Your skin barrier plays a vital role in both your skin’s health and appearance. It’s a physical barrier to the external environment, filtering out pollution and oxidative stress.
Silk proteins act as an extension of this barrier by creating a shield to defend your skin against aggressors. This helps seal in hydration and stabilize active ingredients so they can work harder. By replenishing your skin's barrier function, silk proteins reduce fine lines, smooth texture and improve skin firmness and elasticity.
Silk bonds with other proteins and molecules in the skin, firming it up and increasing hydration levels. It may also help deliver ingredients that are notoriously hard to get into the dermis.
Silk protein is a moisturizing, anti-aging, and pollution-protecting miracle skincare ingredient that enhances your overall radiance and glow.
We’re breaking down everything you need to know about the benefits of silk in your skincare routine below.
Silk is a natural protein fiber that comes from insect larvae. The most common silk is obtained from the cocoons of the larvae of the mulberry silkworm, or Bombyx mori.
The Bombyx mori is native to, you guessed it- China. These mulberry silkworms feed on the leaves of the white mulberry tree. White mulberry leaves are rich in antioxidants, making the silk produced by these silkworms naturally antioxidant-rich as well.
Because silk is a protein fiber, it is chemically very similar to human skin. This is what makes silk protein such an ideal ingredient to use in skincare.
Silk protein is a fibrous protein formed by converting silk from the cocoon of the silkworm. Its molecular structure is similar to that of the collagen fibers that make up our skin. It naturally helps to increase skin elasticity, speeds up skin cell functioning, prevents wrinkles, and tightens and smooths the skin.
There are two specific proteins in silk with skincare benefits: sericin and fibroin. Sericin forms a layer of protection over the skin and helps promote hydration. Fibroin helps repair skin cells and balance moisture levels. Let’s take a closer look at each.
Sericin is the outer layer of silk protein that helps bind the strands of silk together into a cocoon. It helps to coagulate and heal wounds, reducing the risk of infection. Sericin is the silk protein most commonly found in hair products. This is because silk proteins help to prevent and repair hair damage.
Fibroin is the protein on the inside of silk. Because it’s on the inside, fibroin is responsible for silk’s structure. Most skincare products use the fibroin protein because of its high percentage of glycine and alanine. This combo has amazing effects on the skin.
Fibroin has a high percentage of the amino acids glycine and alanine. The combination of these two acids is very easily absorbed into the skin and has the following benefits when combined.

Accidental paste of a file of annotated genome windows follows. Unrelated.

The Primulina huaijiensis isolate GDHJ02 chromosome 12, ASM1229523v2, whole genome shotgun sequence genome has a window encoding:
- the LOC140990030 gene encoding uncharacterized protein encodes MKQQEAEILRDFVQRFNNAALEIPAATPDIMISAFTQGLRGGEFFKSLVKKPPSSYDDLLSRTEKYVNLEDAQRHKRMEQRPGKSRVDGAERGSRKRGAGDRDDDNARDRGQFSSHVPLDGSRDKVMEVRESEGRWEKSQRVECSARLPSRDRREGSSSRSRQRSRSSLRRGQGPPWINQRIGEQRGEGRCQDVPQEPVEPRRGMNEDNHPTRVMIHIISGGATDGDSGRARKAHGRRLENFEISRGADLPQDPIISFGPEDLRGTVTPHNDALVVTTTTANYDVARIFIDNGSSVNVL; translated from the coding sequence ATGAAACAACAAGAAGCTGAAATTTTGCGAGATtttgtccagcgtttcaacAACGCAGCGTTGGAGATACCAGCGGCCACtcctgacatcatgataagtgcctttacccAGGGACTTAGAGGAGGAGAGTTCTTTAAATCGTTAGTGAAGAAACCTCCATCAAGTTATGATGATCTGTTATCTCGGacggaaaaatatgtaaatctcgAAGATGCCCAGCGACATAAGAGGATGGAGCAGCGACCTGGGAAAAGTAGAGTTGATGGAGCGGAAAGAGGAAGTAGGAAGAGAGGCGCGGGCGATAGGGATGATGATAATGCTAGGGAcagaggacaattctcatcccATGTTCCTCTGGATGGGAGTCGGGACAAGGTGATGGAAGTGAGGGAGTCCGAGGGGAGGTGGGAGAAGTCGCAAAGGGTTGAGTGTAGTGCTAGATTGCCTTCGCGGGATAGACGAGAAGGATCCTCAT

Let’s dive into these amino acids further...
If you’re not already using skincare products formulated with silk protein, these five reasons might convince you to start.
The following benefits can be reaped by adding products with silk protein into your daily skincare routine.
Silk protein improves skin elasticity, resulting in more buoyant, younger-looking skin.
Silk protein calms inflamed, red skin by increasing cell metabolism and promoting blood circulation. Because of this, firoin promotes an even skin tone and keeps breakouts at bay.
Silk protein helps in plumping up the skin, reducing the signs of aging like fines lines, crows feet, and wrinkles.
Silk protein increases blood circulation to scar tissue. This reduces the appearance of those leftover reminders of previous breakouts.
Sun-damaged skin (particularly from UVB rays) has a hard time retaining moisture and reduced elasticity, often appearing older than it is. Silk protein can help to repair and reverse this damage.
Ingredients derived from silk go by many different names. So how do you know what’s what? And how do you choose the right one? Silk powder, silk peptides, silk protein, and silk amino acids are all common names for silk proteins used in skincare. They all contain the same 18 amino acids, originating from the cocoon of the silkworm.
The difference lies in their particle sizes. This affects their water solubility. It also affects their penetration power into the skin and cuticles of the hair. Silk proteins that can penetrate the skin more deeply are often more powerful.
To get the most out of silk protein in your skincare, look for ingredients like silk amino and silk protein hydrolysate.
These two forms are the most effective at penetrating the skin’s many layers. To produce these proteins, raw silk must undergo alkaline hydrolysis and de-alkylation. This leads to smaller particle sizes for easier absorption.
Hydrolyzed silk promotes elasticity and a smooth complexion. When used in skincare products, hydrolyzed silk protein helps the skin’s water barrier to retain moisture. It also provides a radiant glow.
Silk is a by-product of an animal and is not vegan. But producing silk has a low carbon footprint. Silk is a biodegradable, compostable material. Sustainably derived silk is harvested after the silkworm sheds its cocoon. There is little to no impact on the land, water, and air, and silk doesn’t involve the use of pesticides.